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It is written:
1 Peter 1:22-25-Since you have purified your souls in obeying the truth through the Spirit in sincere love of the brethren, love one another fervently with a pure heart, 23 having been born again, not of corruptible seed but incorruptible, through the word of God which lives and abides forever, 24 because “ALL FLESH IS AS GRASS, AND ALL THE GLORY OF MAN AS THE FLOWER OF THE GRASS. THE GRASS WITHERS, AND ITS FLOWER FALLS AWAY, 25 BUT THE WORD OF THE LORD ENDURES FOREVER.” Now this is the word which by the gospel was preached to you.
I had been studying with Jim (not his real name) for quite some time about whether or not the Bible is the Word of God. I had presented many evidences to him, which he had eagerly considered and researched. His faith in the Word of God was flourishing, but he still had many objections that needed to be examined.
One of them dealt with whether or not the Bible manuscripts had been reliably preserved. After all, the original manuscripts of the Bible are long since gone, having been used so much that they quickly deteriorated in the land of Palestine. Over twenty thousand manuscript copies of the originals strengthened his faith in the preservation of the Bible; yet he had been told from some Mormons that he had met with that there were hundreds of thousands of differences between all these manuscripts and that this meant that they could not be trusted.
Jim: Mark, how can you believe that these manuscripts are a reliable witness to the original manuscripts?
Mark: Well Jim, there are many of these errors in place in the Bible manuscripts; but there are a few things you have to understand about those errors.
Jim: Like what?
Mark: First, the vast majority of these manuscript errors makes it sound like they are all just a bunch of texts that are completely different. That isn’t the case at all. For example:
“There are over five thousand manuscripts of the Greek New Testament, although only one manuscript contains a whole Testament. This number is far greater than the number of manuscripts supporting the Greek and Latin classics, some of which have a mere handful of ancient manuscripts. The Greek manuscripts of the New Testament were written very soon after the writing of the original texts. The manuscripts are from various parts of the ancient world-Palestine, Asia Minor, Egypt, and the West. Because so much has been said about textual variants, many people have received the impression that the New Testament is on shaky ground. Not so! Fully eighty-five percent of the text is the same in all types of manuscripts. As for the other fifteen percent, we should point out that much of the material concerns details that do not even show up in an English translation. Such things as word order, spelling, and slightly variant forms of some verbs seldom are reproduced in translation.” (Arthur L. Farstad, The New King James Version: In the Great Tradition, 105 (Kindle Edition, emphasis added); Nashville, TN; Thomas Nelson Publishers)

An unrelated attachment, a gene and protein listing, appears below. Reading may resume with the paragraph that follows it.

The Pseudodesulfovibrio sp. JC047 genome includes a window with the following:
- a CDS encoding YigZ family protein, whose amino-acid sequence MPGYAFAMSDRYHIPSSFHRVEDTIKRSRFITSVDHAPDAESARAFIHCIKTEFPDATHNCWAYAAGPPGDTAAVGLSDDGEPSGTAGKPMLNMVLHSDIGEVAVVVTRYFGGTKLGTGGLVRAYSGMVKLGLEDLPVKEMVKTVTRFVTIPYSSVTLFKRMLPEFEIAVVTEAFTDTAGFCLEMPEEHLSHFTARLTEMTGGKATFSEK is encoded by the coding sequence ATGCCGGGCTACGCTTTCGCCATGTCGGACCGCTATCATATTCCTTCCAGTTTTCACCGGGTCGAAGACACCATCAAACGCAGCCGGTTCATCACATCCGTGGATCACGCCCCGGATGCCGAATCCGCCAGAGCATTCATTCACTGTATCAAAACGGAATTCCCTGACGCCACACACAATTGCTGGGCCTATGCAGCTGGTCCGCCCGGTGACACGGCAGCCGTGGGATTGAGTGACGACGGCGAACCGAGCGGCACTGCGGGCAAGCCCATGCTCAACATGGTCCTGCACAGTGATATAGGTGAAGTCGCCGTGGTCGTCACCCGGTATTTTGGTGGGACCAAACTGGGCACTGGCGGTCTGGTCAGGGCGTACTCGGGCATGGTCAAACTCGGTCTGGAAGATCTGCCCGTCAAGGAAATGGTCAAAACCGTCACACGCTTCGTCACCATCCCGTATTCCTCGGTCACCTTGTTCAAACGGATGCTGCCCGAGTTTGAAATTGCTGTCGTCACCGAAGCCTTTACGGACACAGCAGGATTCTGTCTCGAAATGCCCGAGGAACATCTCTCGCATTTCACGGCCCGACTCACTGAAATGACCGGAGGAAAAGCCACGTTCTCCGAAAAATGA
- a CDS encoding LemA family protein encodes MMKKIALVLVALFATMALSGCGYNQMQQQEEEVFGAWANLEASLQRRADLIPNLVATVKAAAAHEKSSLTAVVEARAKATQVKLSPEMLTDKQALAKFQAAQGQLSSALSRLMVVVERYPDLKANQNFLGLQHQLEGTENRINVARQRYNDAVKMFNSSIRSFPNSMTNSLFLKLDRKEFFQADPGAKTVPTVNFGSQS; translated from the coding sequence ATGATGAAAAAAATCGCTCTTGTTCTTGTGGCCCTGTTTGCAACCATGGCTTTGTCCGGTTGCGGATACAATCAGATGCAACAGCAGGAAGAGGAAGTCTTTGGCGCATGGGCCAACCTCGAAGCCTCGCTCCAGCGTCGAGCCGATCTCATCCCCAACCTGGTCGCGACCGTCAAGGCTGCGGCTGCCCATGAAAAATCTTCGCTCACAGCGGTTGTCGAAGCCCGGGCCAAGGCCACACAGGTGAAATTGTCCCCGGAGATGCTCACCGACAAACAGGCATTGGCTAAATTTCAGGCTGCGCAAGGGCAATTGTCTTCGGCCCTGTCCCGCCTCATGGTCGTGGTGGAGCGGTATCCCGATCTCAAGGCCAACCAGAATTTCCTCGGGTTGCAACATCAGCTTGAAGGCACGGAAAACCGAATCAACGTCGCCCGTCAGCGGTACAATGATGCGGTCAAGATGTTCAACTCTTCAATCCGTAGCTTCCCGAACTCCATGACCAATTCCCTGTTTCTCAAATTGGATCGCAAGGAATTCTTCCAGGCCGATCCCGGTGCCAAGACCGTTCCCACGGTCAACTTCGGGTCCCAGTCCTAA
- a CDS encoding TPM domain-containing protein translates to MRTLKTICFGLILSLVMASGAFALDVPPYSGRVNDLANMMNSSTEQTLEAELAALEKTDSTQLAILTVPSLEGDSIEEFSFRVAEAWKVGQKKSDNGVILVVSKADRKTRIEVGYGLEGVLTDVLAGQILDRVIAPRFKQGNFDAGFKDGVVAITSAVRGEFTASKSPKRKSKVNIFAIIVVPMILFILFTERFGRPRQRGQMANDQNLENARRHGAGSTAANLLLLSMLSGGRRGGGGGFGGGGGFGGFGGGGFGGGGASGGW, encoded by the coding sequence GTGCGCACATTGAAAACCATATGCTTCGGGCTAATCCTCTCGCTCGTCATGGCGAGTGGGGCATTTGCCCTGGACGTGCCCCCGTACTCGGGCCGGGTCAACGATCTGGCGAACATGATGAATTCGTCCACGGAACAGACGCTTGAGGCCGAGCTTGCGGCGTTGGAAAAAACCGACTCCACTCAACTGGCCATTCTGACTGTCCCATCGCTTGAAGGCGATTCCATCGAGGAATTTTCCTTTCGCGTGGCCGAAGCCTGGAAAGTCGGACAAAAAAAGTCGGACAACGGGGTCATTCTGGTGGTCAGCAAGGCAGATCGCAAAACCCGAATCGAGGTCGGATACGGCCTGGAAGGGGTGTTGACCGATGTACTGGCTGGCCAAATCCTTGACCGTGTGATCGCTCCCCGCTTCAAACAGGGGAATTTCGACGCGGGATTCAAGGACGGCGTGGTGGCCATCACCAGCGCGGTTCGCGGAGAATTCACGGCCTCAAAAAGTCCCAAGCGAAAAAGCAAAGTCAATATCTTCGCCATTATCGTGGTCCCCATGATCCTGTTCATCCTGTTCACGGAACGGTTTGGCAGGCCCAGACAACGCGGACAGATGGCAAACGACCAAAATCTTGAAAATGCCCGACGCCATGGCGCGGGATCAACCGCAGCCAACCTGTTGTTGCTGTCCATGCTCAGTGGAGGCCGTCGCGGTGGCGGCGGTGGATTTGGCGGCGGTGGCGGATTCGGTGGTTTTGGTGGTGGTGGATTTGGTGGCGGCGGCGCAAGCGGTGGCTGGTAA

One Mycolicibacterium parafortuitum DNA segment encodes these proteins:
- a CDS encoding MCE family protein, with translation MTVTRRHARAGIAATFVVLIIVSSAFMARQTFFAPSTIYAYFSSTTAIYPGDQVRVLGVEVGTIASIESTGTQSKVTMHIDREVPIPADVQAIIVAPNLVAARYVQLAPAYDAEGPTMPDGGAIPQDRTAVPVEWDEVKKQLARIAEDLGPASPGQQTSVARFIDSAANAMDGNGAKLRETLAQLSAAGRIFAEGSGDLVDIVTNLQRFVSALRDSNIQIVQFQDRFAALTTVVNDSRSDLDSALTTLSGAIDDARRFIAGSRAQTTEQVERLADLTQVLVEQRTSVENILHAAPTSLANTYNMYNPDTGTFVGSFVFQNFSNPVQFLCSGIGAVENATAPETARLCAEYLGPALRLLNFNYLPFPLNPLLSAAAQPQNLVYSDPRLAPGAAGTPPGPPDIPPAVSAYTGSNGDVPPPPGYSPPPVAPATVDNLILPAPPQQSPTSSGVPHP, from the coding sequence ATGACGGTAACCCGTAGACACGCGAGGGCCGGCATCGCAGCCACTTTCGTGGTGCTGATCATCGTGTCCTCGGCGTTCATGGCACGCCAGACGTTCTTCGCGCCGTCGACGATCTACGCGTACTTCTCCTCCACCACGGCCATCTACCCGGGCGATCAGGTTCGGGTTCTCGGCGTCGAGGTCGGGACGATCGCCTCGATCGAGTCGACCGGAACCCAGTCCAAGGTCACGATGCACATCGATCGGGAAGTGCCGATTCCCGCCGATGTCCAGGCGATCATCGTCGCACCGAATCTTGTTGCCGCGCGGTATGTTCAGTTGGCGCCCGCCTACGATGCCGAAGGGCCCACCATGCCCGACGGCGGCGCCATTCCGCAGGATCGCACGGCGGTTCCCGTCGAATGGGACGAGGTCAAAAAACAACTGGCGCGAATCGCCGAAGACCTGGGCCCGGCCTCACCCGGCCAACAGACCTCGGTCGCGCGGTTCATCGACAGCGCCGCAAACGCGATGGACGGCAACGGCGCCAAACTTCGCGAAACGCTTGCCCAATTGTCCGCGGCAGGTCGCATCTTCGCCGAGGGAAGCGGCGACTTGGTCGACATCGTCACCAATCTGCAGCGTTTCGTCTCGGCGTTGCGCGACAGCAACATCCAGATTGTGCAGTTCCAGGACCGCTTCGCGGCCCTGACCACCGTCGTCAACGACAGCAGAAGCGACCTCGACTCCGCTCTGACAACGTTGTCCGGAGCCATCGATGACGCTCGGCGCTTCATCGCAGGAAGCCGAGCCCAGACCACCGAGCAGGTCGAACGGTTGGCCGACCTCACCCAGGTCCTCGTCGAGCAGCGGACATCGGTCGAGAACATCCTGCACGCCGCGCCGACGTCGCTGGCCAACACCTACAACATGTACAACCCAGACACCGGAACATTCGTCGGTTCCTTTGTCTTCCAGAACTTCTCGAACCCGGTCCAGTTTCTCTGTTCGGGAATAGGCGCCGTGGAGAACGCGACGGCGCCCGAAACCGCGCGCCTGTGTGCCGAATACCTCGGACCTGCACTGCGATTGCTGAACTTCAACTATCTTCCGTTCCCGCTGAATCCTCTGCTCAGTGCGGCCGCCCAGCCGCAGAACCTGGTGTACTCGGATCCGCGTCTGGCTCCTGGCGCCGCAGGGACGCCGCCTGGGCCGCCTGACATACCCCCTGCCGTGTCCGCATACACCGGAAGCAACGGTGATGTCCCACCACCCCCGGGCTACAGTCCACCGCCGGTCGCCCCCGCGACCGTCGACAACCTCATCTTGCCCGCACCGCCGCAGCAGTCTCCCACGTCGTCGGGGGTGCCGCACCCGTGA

Mark: Second, you have to understand Jim, where there are so many disagreements between the manuscripts, most of them are nothing more than spelling mistakes and scribal errors!
“The overwhelming majority of these four hundred thousand supposed variations stem from differences in spelling, word order, or the relationships between nouns and definite articles. In other words, a copyist simply switched a couple of letters, misheard a word, or skipped a line of text. Such variants are readily recognizable and, in most cases, utterly unnoticeable in translations!…In the end, more than 99 percent of the four hundred thousand or so differences fall into this category of variants that can’t even be seen in translations!” (Timothy Paul Jones, Conspiracies And The Cross, 1531-1540 (Kindle Edition); Lake Mary, Florida; FrontLine)
Jim: I don’t know Mark. I heard about one textual scholar who said that there are more mistakes in the New Testament manuscripts than there are words in the New Testament!
Mark: Yes, I have heard that also my friend. But what he probably didn’t mention is that if you were to use his reasoning, then it shows that his books themselves can’t be trusted.
Jim: Okay, what do you mean?
Mark: Well, Bart Ehrman doesn’t take into account one of the main reasons why there are so many mistakes in the manuscripts. A scribe who received a manuscript of the New Testament to copy would reproduce that mistake in the text. Let’s say that it was a misspelled word in one place, and he made twenty copies of that misspelled word. That would count as twenty “mistakes,” even though it is just one misspelled word that does not change the meaning of the text!